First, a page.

There are plenty of engine configurations capable of generating huge amounts of power. Just look at what Volvo, for example, has been able to do with its tiny 2.0-liter four, or what Ford has been able to do with its EcoBoost engines. But few offer the kind of silky smooth power deliver as a twelve-cylinder.
Long considered the pinnacle of the internal-combustion engine, the V12 has powered supercars, luxury GTs, glamorous convertibles, stately sedans… even a handful of SUVs. But with turbochargers and hybrids picking up momentum, the V12 – particularly in its naturally aspirated form – remains a rarity, and may soon go the way of the dodo.
There’s still a handful of automakers offering twelve-cylinder engines, though, and many of them are keen to stick with the format for as long as they can. Scroll down as we explore the few carmakers still offering V12s.
The automaker that arguably most readily comes to mind when we think of V12s is Ferrari. Its first model (the 125 S of 1947) packed a V12 displacing just 1.5 liters, and even though Formula One has long since abandoned the twelve-cylinder engine, the factory in Maranello still makes them for use on the road. Though it has made V6 engines in the past, today all of its models are powered by either a V8 or a V12. As pressure rises to improve its environmental credentials, Ferrari has already switched its eight-cylinder models to turbochargers, and is slated to add hybrid assist to its twelve-cylinder supercars, just as it did with its flagship LaFerrari. But for now, the F12 and GTC4Lusso remain naturally aspirated with all their dozen cylinders firing unencumbered.
Another steadfast proponent of the V12 is Lamborghini, which has produced such legendary twelve-cylinder supercars as the Miura, Countach, Diablo and Murcielago. The Aventador keeps that spirit alive today, sitting atop the V10-powered Huracan in the company’s lineup. It even made a V12 sport-ute back in the day in the form of the LM002, though the forthcoming Urus crossover is slated to go with a twin-turbo V8 instead.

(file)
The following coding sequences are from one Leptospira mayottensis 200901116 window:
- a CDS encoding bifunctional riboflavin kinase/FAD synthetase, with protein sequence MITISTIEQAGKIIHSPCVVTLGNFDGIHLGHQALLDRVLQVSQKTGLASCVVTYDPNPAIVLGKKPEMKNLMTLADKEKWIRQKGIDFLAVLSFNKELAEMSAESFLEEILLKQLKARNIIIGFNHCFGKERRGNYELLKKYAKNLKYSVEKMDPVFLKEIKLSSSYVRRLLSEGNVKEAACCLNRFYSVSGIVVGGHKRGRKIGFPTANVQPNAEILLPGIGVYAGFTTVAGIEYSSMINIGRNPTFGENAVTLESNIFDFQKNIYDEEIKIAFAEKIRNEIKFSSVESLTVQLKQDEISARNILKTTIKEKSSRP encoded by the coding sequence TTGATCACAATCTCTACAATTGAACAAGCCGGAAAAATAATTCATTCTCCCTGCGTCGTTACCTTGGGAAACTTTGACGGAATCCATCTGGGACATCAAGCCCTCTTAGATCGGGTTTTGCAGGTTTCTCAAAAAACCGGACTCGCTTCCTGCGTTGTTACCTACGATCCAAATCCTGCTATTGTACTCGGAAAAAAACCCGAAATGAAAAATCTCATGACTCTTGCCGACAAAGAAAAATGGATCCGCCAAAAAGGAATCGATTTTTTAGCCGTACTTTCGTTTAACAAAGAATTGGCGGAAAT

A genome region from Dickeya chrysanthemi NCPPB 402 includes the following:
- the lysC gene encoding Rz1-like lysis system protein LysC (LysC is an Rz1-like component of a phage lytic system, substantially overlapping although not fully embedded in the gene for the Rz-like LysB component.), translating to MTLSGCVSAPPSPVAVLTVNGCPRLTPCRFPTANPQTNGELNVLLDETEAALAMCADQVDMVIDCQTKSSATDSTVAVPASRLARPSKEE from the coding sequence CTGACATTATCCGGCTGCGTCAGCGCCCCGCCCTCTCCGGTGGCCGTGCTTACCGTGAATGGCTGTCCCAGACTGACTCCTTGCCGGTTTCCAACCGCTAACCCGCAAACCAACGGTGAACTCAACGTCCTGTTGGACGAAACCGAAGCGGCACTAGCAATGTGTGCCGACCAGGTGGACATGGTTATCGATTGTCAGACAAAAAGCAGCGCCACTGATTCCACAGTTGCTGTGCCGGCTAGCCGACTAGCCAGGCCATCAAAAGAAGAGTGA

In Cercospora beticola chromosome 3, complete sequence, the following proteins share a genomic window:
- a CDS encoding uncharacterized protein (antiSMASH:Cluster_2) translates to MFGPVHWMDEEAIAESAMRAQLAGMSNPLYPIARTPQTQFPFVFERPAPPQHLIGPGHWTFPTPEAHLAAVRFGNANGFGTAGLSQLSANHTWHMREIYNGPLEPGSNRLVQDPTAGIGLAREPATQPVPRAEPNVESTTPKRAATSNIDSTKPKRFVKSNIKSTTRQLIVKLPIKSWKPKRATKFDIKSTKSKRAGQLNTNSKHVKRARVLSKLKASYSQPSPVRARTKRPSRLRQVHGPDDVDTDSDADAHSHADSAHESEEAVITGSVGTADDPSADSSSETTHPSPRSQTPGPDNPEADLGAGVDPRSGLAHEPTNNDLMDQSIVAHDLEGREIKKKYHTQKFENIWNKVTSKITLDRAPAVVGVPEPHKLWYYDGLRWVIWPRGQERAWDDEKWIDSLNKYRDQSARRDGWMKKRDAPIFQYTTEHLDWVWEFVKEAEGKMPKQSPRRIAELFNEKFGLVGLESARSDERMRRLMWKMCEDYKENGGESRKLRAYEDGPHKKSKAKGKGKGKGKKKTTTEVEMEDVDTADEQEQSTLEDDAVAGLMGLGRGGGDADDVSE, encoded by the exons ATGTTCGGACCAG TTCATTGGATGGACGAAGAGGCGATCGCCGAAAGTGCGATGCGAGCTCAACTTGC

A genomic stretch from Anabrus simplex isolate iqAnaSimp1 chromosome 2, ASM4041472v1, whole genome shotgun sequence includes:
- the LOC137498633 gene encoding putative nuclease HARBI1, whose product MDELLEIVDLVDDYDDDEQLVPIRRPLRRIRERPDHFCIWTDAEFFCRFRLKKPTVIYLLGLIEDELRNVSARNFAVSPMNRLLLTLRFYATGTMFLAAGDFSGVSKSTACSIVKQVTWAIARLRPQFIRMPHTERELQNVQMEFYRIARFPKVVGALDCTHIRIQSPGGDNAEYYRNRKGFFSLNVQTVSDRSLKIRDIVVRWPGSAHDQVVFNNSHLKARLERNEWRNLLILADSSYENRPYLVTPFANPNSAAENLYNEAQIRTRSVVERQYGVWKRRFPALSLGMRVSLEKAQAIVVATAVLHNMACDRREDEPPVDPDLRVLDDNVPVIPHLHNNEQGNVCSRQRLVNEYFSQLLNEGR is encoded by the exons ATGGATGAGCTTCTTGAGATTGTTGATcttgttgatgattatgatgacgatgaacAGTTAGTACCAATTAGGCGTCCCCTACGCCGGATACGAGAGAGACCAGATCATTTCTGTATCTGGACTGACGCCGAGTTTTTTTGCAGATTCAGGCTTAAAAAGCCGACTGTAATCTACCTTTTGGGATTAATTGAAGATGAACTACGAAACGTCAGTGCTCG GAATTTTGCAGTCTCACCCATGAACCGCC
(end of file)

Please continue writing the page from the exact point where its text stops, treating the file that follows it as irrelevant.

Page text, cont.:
Pagani makes supercars with V12 engines, but doesn’t make the engines itself. Instead it sources them from Mercedes-AMG, which furnished the Italian company with a naturally aspirated V12 ranging in displacement from 6.0 liters to 7.3 for the Zonda, and a twin-turbo unit for the Huayra that replaced it. Its adherence to the twelve-cylinder engine differentiates Pagani from rivals like Koenigsegg (which uses a V8) and Bugatti (which pioneered the W16).
Back in the late 1990s, when it was still owned by Ford, the engineers at Aston Martin got a hold of a pair of V6s from the Mondeo and made a 6.0-liter V12 out of them. The engine launched in 1999 powering the DB7, and has since gone on to power just about everything that Aston makes. Like Pagani, Aston has since contracted Mercedes-AMG to design it a twin-turbo V12 to power its new DB11 and models to follow, but Aston Martin produces the engines at its own facility in Cologne. Sources indicate that the British automaker could keep the old atmospheric V12 around for the occasional special project as well, so don’t count it out of the picture just yet.
Bentley & Audi
The world’s largest producer of twelve-cylinder engines doesn’t make V12s at all. At least, not technically speaking, because Bentley’s are actually arranged in a W form with four banks of three cylinders each. Twin-turbocharged and displacing 6.0 liters, they power versions of the Continental GT and GTC, the Flying Spur sedan and the new Bentayga crossover as well. Bentley also used to supply the engines to parent company Volkswagen, and still does for the Audi A8, which is available with a 500 horsepower 6.3-liter W12.